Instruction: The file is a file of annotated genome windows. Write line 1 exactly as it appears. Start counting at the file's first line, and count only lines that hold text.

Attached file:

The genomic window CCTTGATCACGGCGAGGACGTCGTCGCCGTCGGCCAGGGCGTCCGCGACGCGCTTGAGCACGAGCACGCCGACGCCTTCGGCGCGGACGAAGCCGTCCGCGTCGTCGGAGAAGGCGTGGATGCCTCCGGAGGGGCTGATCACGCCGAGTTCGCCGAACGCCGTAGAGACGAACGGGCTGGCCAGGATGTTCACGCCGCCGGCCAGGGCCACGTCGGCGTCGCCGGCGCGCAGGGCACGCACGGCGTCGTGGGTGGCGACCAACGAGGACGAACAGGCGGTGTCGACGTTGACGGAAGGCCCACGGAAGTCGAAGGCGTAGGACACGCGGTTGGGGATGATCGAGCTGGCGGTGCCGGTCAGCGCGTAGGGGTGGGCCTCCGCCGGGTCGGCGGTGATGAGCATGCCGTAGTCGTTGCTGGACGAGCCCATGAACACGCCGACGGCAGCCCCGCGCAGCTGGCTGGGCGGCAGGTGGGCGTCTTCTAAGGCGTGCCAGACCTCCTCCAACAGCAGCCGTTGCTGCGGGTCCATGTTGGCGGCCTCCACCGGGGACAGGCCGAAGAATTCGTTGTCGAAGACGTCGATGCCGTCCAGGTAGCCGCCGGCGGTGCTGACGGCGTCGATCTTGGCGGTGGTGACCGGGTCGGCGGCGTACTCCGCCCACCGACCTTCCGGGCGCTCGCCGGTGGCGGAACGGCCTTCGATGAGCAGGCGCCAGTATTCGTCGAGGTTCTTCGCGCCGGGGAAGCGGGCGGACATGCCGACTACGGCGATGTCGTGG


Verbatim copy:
The genomic window CCTTGATCACGGCGAGGACGTCGTCGCCGTCGGCCAGGGCGTCCGCGACGCGCTTGAGCACGAGCACGCCGACGCCTTCGGCGCGGACGAAGCCGTCCGCGTCGTCGGAGAAGGCGTGGATGCCTCCGGAGGGGCTGATCACGCCGAGTTCGCCGAACGCCGTAGAGACGAACGGGCTGGCCAGGATGTTCACGCCGCCGGCCAGGGCCACGTCGGCGTCGCCGGCGCGCAGGGCACGCACGGCGTCGTGGGTGGCGACCAACGAGGACGAACAGGCGGTGTCGACGTTGACGGAAGGCCCACGGAAGTCGAAGGCGTAGGACACGCGGTTGGGGATGATCGAGCTGGCGGTGCCGGTCAGCGCGTAGGGGTGGGCCTCCGCCGGGTCGGCGGTGATGAGCATGCCGTAGTCGTTGCTGGACGAGCCCATGAACACGCCGACGGCAGCCCCGCGCAGCTGGCTGGGCGGCAGGTGGGCGTCTTCTAAGGCGTGCCAGACCTCCTCCAACAGCAGCCGTTGCTGCGGGTCCATGTTGGCGGCCTCCACCGGGGACAGGCCGAAGAATTCGTTGTCGAAGACGTCGATGCCGTCCAGGTAGCCGCCGGCGGTGCTGACGGCGTCGATCTTGGCGGTGGTGACCGGGTCGGCGGCGTACTCCGCCCACCGACCTTCCGGGCGCTCGCCGGTGGCGGAACGGCCTTCGATGAGCAGGCGCCAGTATTCGTCGAGGTTCTTCGCGCCGGGGAAGCGGGCGGACATGCCGACTACGGCGATGTCGTGG